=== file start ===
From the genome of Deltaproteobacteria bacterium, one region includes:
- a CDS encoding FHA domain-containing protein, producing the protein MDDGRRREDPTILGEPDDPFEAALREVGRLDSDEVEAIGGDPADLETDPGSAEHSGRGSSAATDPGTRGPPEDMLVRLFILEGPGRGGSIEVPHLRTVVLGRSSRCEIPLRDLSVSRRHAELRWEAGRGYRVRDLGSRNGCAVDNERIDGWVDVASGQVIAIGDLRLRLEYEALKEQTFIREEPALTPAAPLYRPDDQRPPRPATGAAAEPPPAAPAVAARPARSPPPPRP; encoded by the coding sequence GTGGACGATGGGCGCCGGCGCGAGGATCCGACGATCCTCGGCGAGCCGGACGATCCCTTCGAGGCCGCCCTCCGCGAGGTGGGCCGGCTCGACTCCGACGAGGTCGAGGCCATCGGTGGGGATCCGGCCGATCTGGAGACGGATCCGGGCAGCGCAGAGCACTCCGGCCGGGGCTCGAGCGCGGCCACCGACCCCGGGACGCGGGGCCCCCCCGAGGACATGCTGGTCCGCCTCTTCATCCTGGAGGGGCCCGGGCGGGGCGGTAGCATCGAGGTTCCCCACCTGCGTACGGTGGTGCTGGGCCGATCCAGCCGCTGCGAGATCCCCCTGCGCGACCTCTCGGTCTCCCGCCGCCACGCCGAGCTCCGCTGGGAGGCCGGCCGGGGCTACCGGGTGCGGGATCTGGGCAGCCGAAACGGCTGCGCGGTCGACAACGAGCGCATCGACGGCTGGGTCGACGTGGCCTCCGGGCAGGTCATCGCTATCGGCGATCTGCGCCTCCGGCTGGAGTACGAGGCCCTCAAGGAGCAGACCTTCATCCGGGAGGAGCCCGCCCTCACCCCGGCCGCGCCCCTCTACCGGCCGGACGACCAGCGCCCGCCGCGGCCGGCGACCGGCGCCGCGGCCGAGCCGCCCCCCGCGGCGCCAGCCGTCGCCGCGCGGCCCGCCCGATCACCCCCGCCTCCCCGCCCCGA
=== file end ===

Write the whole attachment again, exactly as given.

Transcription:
From the genome of Deltaproteobacteria bacterium, one region includes:
- a CDS encoding FHA domain-containing protein, producing the protein MDDGRRREDPTILGEPDDPFEAALREVGRLDSDEVEAIGGDPADLETDPGSAEHSGRGSSAATDPGTRGPPEDMLVRLFILEGPGRGGSIEVPHLRTVVLGRSSRCEIPLRDLSVSRRHAELRWEAGRGYRVRDLGSRNGCAVDNERIDGWVDVASGQVIAIGDLRLRLEYEALKEQTFIREEPALTPAAPLYRPDDQRPPRPATGAAAEPPPAAPAVAARPARSPPPPRP; encoded by the coding sequence GTGGACGATGGGCGCCGGCGCGAGGATCCGACGATCCTCGGCGAGCCGGACGATCCCTTCGAGGCCGCCCTCCGCGAGGTGGGCCGGCTCGACTCCGACGAGGTCGAGGCCATCGGTGGGGATCCGGCCGATCTGGAGACGGATCCGGGCAGCGCAGAGCACTCCGGCCGGGGCTCGAGCGCGGCCACCGACCCCGGGACGCGGGGCCCCCCCGAGGACATGCTGGTCCGCCTCTTCATCCTGGAGGGGCCCGGGCGGGGCGGTAGCATCGAGGTTCCCCACCTGCGTACGGTGGTGCTGGGCCGATCCAGCCGCTGCGAGATCCCCCTGCGCGACCTCTCGGTCTCCCGCCGCCACGCCGAGCTCCGCTGGGAGGCCGGCCGGGGCTACCGGGTGCGGGATCTGGGCAGCCGAAACGGCTGCGCGGTCGACAACGAGCGCATCGACGGCTGGGTCGACGTGGCCTCCGGGCAGGTCATCGCTATCGGCGATCTGCGCCTCCGGCTGGAGTACGAGGCCCTCAAGGAGCAGACCTTCATCCGGGAGGAGCCCGCCCTCACCCCGGCCGCGCCCCTCTACCGGCCGGACGACCAGCGCCCGCCGCGGCCGGCGACCGGCGCCGCGGCCGAGCCGCCCCCCGCGGCGCCAGCCGTCGCCGCGCGGCCCGCCCGATCACCCCCGCCTCCCCGCCCCGA